Policing in the United States has become a defining lightning-rod issue in the final years of the Obama administration. And now we may have its culmination: The Justice Department released a report on Tuesday recommending reform in an attempt to tackle some of the biggest questions on modern American policing, most notably violence against police.

New technology including cameras, social media, and non-lethal weapons increase transparency and efficiency “but also raises privacy concerns and has a significant price tag,” the report noted.

The report recommended body cameras as a way to reduce use-of-force incidents and officers' implicit bias as well as, broadly speaking, “to improve outcomes and community trust.” Social media can also be used as a dialogue tool to gain insight into community concerns and ideas, the report explained.

“The president made it clear that the report would not sit on a shelf, but would serve as a catalyst for the type of police reform needed in communities across the country,” Ronald L. Davis, Director of the Community Oriented Policing Services in the Justice Department said in a statement.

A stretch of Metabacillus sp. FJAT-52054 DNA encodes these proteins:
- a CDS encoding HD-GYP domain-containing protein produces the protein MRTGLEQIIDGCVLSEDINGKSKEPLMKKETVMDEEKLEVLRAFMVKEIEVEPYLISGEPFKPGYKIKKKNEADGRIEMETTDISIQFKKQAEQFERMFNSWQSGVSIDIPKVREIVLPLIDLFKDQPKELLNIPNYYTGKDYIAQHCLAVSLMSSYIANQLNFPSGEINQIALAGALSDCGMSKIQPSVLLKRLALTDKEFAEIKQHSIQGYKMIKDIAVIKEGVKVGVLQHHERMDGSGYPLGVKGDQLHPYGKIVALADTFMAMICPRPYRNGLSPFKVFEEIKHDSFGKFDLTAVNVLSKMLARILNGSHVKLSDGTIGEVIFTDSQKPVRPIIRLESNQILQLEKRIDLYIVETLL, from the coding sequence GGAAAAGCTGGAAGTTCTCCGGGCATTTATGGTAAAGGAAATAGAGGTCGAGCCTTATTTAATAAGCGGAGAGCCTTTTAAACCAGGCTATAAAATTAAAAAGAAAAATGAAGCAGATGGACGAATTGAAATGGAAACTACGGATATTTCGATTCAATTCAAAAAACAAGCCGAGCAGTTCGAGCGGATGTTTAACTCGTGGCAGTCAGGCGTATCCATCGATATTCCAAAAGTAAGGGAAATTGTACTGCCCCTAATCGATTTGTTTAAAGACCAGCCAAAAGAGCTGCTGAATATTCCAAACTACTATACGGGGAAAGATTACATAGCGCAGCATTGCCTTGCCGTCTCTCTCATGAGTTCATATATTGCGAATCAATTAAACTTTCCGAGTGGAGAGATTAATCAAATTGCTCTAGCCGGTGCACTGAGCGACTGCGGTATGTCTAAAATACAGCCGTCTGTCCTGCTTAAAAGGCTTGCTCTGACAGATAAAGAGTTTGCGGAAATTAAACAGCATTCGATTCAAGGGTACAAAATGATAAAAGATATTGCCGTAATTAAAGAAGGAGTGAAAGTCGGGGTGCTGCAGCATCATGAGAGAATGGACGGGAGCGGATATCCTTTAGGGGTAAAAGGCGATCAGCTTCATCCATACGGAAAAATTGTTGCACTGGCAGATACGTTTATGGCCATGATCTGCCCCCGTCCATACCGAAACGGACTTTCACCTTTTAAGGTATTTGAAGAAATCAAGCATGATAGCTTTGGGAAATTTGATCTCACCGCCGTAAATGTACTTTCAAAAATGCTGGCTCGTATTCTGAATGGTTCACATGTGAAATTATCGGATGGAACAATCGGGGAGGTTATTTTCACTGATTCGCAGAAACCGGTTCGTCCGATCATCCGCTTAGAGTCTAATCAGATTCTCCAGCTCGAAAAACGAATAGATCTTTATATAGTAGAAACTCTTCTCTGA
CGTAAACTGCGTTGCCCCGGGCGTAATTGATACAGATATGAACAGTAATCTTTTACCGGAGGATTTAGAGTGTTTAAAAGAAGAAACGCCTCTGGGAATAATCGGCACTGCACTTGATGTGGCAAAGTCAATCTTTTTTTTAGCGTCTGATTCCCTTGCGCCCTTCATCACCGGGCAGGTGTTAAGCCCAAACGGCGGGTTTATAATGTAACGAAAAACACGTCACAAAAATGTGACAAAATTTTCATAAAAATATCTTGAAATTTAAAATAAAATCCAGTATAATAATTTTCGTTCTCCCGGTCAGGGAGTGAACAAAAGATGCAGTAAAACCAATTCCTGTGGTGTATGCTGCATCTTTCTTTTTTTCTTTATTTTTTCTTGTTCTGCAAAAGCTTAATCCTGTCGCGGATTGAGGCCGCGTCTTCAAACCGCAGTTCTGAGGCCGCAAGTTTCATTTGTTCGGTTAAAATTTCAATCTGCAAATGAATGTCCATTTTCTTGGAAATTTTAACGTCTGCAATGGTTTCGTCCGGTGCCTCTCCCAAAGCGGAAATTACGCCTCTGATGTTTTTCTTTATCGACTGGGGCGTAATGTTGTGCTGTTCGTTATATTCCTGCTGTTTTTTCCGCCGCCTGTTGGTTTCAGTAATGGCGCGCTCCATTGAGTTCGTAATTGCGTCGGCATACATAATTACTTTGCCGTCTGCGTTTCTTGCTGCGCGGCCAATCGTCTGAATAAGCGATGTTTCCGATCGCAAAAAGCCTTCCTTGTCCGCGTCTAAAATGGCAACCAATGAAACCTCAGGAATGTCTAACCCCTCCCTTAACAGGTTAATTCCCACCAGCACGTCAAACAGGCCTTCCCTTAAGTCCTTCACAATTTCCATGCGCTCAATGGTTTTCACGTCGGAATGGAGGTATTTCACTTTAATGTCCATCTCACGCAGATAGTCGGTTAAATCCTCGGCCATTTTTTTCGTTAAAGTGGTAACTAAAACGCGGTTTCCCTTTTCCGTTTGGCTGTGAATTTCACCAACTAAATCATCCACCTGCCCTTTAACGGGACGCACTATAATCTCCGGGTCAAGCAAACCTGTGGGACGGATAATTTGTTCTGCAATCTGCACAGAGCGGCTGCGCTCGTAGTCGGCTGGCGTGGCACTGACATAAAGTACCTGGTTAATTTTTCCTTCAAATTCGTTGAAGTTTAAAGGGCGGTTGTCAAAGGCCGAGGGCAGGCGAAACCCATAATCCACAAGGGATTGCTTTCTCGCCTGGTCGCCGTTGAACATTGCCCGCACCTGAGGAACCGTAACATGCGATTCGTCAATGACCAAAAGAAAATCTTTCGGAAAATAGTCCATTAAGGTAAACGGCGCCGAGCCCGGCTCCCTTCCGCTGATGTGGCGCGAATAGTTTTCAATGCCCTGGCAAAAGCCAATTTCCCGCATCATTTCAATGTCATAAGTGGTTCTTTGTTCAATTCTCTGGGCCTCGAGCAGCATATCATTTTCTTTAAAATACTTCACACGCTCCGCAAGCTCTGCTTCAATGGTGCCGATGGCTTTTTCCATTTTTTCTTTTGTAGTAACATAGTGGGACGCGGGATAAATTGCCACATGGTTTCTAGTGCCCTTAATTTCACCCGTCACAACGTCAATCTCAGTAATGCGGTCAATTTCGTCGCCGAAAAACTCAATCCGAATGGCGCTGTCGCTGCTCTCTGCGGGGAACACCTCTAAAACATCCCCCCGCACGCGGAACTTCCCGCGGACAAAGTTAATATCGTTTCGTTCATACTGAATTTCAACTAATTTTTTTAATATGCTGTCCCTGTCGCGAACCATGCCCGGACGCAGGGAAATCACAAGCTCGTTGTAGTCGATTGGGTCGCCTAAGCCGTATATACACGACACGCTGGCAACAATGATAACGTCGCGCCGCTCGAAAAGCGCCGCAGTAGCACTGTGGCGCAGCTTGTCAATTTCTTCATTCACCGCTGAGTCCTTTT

The report spanned 30 pages and covered a number of key points in the debate over policing.

Despite politicized claims of a “war on cops,” sparked most recently by the shooting death of 33-year-old NYPD Officer Randolf Holder, the number of ambush attacks against law enforcement has remained steady for 15 years at about 200 per year, after a steep decline in the 1990s.

The report further recommended a change in the culture of policing, shifting the view of officers as soldiers to guardians, calling “for law enforcement to protect the dignity and human rights of all, to be the protectors and champions of the constitution.”